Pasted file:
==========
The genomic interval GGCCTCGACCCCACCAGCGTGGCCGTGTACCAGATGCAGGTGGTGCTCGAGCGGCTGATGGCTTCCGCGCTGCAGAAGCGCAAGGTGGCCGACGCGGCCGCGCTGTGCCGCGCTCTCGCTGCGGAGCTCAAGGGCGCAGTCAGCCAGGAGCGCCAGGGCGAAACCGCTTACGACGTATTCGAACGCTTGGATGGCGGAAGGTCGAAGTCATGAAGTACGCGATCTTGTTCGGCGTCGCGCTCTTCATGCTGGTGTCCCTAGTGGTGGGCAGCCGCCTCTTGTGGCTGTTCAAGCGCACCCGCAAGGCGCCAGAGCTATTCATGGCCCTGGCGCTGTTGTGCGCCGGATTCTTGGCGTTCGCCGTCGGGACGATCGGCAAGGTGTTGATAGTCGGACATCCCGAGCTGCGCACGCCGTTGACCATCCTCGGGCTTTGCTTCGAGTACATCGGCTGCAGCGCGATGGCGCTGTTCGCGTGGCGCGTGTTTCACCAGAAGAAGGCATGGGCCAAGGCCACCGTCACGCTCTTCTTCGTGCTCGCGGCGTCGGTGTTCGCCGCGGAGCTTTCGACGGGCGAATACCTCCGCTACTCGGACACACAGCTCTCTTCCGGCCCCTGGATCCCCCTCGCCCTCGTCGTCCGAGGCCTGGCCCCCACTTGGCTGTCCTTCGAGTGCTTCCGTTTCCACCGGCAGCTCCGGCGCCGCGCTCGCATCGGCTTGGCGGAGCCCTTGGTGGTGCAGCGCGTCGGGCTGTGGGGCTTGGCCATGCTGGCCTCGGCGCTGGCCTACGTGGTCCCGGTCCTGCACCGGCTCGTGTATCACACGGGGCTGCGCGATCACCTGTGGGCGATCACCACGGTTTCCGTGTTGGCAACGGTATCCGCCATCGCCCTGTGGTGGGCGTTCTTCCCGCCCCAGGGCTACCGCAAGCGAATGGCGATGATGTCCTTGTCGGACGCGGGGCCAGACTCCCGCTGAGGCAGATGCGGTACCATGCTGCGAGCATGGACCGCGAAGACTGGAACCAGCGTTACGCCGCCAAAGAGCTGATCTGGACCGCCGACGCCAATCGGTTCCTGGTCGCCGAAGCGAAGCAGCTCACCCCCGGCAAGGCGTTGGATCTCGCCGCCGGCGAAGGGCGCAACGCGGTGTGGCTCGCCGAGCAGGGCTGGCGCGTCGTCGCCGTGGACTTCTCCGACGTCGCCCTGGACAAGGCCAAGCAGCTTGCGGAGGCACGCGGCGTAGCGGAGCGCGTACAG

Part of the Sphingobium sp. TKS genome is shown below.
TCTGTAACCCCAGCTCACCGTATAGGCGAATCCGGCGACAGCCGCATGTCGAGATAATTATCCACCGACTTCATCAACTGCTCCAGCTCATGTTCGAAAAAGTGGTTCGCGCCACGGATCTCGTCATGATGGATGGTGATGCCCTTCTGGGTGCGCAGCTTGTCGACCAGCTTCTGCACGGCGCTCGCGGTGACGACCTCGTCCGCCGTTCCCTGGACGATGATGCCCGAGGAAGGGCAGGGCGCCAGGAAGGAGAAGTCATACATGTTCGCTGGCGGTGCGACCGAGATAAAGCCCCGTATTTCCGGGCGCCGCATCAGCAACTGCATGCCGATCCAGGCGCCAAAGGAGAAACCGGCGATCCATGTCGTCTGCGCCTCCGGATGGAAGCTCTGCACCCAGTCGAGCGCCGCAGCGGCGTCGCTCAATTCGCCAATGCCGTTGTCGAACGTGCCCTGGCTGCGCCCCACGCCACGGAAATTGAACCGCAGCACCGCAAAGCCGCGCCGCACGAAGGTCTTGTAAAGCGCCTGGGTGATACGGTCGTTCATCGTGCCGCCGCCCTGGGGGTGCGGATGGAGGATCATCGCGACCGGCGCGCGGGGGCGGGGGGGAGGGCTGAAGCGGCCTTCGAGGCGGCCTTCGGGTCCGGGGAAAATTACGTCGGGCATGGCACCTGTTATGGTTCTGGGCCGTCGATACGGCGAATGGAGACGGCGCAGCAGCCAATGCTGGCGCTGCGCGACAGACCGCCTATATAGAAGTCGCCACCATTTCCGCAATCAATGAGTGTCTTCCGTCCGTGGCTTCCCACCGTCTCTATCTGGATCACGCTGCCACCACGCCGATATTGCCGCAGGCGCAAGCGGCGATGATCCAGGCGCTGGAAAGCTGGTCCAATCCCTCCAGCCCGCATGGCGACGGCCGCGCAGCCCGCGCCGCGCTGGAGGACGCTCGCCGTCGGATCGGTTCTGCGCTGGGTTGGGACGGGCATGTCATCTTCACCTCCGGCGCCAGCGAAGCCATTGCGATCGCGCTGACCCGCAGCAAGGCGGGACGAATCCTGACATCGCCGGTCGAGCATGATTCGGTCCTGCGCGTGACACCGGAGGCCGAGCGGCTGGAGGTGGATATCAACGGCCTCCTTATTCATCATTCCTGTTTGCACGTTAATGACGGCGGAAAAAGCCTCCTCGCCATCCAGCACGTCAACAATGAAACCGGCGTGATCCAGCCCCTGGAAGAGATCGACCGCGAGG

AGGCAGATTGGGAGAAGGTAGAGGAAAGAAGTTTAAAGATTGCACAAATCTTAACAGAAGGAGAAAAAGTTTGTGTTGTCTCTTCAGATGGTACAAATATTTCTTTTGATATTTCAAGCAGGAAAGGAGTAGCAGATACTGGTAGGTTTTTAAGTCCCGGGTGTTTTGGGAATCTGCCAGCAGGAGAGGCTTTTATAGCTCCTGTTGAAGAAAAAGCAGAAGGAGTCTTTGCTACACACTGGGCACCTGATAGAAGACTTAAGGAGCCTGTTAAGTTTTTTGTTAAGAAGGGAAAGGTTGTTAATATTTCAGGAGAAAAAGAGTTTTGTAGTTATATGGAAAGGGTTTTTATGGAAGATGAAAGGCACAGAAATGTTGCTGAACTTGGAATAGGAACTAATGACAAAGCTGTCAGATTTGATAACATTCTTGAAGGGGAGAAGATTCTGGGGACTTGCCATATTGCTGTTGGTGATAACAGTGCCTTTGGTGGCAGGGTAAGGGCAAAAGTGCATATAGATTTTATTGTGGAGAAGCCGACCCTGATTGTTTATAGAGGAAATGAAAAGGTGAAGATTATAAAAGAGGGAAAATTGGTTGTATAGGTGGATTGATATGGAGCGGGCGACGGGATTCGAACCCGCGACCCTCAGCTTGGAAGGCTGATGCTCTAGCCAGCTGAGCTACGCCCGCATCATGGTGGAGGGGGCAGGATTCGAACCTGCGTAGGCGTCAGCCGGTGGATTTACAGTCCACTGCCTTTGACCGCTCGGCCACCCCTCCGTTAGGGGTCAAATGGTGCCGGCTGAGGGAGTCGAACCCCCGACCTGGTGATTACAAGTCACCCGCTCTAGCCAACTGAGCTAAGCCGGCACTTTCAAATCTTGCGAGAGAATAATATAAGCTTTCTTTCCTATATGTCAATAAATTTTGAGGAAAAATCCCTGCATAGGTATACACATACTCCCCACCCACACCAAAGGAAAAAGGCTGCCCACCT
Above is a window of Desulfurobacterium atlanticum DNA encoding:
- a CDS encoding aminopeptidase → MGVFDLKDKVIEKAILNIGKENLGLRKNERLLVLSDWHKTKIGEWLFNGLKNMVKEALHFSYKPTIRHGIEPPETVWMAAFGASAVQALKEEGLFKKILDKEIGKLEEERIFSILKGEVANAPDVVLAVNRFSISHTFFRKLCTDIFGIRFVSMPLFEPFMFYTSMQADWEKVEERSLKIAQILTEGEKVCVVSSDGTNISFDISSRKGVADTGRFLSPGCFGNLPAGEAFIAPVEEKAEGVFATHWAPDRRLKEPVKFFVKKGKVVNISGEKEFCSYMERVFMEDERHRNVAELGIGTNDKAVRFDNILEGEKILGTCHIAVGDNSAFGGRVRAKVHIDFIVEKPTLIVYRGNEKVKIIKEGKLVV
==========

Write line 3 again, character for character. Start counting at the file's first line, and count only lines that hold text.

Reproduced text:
TCTGTAACCCCAGCTCACCGTATAGGCGAATCCGGCGACAGCCGCATGTCGAGATAATTATCCACCGACTTCATCAACTGCTCCAGCTCATGTTCGAAAAAGTGGTTCGCGCCACGGATCTCGTCATGATGGATGGTGATGCCCTTCTGGGTGCGCAGCTTGTCGACCAGCTTCTGCACGGCGCTCGCGGTGACGACCTCGTCCGCCGTTCCCTGGACGATGATGCCCGAGGAAGGGCAGGGCGCCAGGAAGGAGAAGTCATACATGTTCGCTGGCGGTGCGACCGAGATAAAGCCCCGTATTTCCGGGCGCCGCATCAGCAACTGCATGCCGATCCAGGCGCCAAAGGAGAAACCGGCGATCCATGTCGTCTGCGCCTCCGGATGGAAGCTCTGCACCCAGTCGAGCGCCGCAGCGGCGTCGCTCAATTCGCCAATGCCGTTGTCGAACGTGCCCTGGCTGCGCCCCACGCCACGGAAATTGAACCGCAGCACCGCAAAGCCGCGCCGCACGAAGGTCTTGTAAAGCGCCTGGGTGATACGGTCGTTCATCGTGCCGCCGCCCTGGGGGTGCGGATGGAGGATCATCGCGACCGGCGCGCGGGGGCGGGGGGGAGGGCTGAAGCGGCCTTCGAGGCGGCCTTCGGGTCCGGGGAAAATTACGTCGGGCATGGCACCTGTTATGGTTCTGGGCCGTCGATACGGCGAATGGAGACGGCGCAGCAGCCAATGCTGGCGCTGCGCGACAGACCGCCTATATAGAAGTCGCCACCATTTCCGCAATCAATGAGTGTCTTCCGTCCGTGGCTTCCCACCGTCTCTATCTGGATCACGCTGCCACCACGCCGATATTGCCGCAGGCGCAAGCGGCGATGATCCAGGCGCTGGAAAGCTGGTCCAATCCCTCCAGCCCGCATGGCGACGGCCGCGCAGCCCGCGCCGCGCTGGAGGACGCTCGCCGTCGGATCGGTTCTGCGCTGGGTTGGGACGGGCATGTCATCTTCACCTCCGGCGCCAGCGAAGCCATTGCGATCGCGCTGACCCGCAGCAAGGCGGGACGAATCCTGACATCGCCGGTCGAGCATGATTCGGTCCTGCGCGTGACACCGGAGGCCGAGCGGCTGGAGGTGGATATCAACGGCCTCCTTATTCATCATTCCTGTTTGCACGTTAATGACGGCGGAAAAAGCCTCCTCGCCATCCAGCACGTCAACAATGAAACCGGCGTGATCCAGCCCCTGGAAGAGATCGACCGCGAGG